While she can expect professionalism from store bodies, if she wasn't a complete moron, she also wouldn't place any significant reliance on it either. You're not exactly talking about members of significant, registered professional bodies here. Let's face it, most of them are minimum wage (or thereabouts) flunkies.... random strangers by almost any definition. Anybody with an ounce of caution wouldn't put any personal, sensitive information in other peoples hands without taking some steps to protect it.

RJ 17:
There was a case a while back (I think it was even an article on this site) where a guy working for a computer repair store made the built-in webcams of girls that brought their laptops in remotely accessable. Are the girls that he spied on through their webcams partly to blame because some pervert at a computer repair shop decided to do something he shouldn't have instead of just doing his job?

Completely different situation... and you know it. I'm not even going to dignify this with a reasoned response.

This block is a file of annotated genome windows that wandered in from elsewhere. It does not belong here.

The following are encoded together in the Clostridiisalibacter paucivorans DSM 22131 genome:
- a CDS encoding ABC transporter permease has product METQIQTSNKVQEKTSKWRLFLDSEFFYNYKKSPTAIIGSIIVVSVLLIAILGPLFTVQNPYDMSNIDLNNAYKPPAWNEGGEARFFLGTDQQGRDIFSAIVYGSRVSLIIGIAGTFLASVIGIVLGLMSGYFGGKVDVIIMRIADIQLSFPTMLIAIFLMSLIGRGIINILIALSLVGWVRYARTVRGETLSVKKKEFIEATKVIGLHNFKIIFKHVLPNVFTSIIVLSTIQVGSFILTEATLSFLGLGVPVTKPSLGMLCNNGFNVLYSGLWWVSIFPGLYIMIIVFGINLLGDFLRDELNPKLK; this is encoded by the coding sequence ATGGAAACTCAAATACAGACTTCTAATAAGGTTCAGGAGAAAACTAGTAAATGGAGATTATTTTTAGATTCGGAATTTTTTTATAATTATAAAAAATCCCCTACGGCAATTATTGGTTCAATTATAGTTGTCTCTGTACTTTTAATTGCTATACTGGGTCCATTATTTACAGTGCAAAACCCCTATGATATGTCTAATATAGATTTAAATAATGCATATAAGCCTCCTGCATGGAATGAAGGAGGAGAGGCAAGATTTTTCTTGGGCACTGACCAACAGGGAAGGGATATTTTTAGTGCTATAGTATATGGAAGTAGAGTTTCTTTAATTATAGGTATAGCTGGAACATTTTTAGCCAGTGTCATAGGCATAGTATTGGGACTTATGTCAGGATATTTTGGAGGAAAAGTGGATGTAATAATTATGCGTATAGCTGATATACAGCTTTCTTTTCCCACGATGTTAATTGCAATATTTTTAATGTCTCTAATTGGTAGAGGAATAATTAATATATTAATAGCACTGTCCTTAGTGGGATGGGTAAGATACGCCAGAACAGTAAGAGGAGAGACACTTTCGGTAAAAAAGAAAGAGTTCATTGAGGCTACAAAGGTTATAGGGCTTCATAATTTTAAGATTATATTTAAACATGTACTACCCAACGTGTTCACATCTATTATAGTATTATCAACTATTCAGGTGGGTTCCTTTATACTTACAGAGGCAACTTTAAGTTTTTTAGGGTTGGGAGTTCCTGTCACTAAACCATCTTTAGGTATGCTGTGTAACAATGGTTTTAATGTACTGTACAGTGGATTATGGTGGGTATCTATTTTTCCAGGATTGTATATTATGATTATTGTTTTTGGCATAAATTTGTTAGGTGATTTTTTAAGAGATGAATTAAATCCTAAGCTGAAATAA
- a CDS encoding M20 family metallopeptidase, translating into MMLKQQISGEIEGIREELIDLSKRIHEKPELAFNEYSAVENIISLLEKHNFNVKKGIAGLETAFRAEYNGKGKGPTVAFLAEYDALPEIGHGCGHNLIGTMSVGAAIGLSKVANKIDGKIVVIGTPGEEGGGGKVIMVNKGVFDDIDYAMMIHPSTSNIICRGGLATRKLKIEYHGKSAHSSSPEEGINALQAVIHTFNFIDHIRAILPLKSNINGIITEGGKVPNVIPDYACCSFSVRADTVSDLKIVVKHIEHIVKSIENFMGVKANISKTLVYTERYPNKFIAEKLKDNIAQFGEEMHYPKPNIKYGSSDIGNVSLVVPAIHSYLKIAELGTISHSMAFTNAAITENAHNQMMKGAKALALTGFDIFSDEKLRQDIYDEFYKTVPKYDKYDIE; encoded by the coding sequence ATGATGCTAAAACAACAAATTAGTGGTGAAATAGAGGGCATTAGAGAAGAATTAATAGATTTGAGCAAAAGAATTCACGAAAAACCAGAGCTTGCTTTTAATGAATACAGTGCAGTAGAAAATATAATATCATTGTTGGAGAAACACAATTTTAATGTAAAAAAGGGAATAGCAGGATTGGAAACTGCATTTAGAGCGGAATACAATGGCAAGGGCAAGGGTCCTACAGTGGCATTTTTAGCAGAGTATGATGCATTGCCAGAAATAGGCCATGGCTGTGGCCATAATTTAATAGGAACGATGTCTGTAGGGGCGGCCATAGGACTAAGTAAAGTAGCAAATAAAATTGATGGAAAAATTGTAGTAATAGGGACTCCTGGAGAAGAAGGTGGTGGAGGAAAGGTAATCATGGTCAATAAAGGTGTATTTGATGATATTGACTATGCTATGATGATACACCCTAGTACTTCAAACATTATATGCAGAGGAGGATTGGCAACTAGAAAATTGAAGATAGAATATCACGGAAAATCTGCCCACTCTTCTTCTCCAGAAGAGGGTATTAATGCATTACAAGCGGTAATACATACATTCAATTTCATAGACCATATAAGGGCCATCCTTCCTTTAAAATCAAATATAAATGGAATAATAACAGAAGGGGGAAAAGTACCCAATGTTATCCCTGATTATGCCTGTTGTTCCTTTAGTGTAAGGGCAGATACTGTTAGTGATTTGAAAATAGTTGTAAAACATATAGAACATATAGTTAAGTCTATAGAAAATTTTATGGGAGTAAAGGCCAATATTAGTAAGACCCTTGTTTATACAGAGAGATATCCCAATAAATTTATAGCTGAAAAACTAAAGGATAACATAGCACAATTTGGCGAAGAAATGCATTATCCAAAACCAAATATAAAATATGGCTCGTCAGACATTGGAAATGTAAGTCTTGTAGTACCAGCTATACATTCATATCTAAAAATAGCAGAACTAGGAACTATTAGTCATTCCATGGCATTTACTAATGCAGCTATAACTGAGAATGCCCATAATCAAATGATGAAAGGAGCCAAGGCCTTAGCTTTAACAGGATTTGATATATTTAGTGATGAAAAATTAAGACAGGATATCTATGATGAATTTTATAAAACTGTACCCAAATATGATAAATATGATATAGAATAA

Lionsfan:
She didn't had her phone over to a random person and ask them to do it though. She went to the store where she presumably bought her phone, and used their service in full faith and trust. Then they violated that trust, violated privacy laws, and are now paying the price for their stupidity.

To use your credit card example, it's more like eating at a restaurant, and giving the waiter your credit card to pay, and then they steal all your info.

No, no it isn't.

If you pay by card and get defrauded, unless you handed your PIN over or let them take your card out of your sight, you've taken all reasonable precautions. It's impossible to do anything in the real world without running some level of risk. The trick is to minimise the risk (by not handing out your PIN etc.) and have contingency plans to protect you if bad stuff happens anyway (e.g. ID theft insurance, bank protections and other similar stuff).

If you're going to be handing your phone or your laptop in to a service shop, and you have sensitive data on it, either you encrypt the data, or you copy it off and remove it, or you decide you don't really need it anyway and outright delete it or something.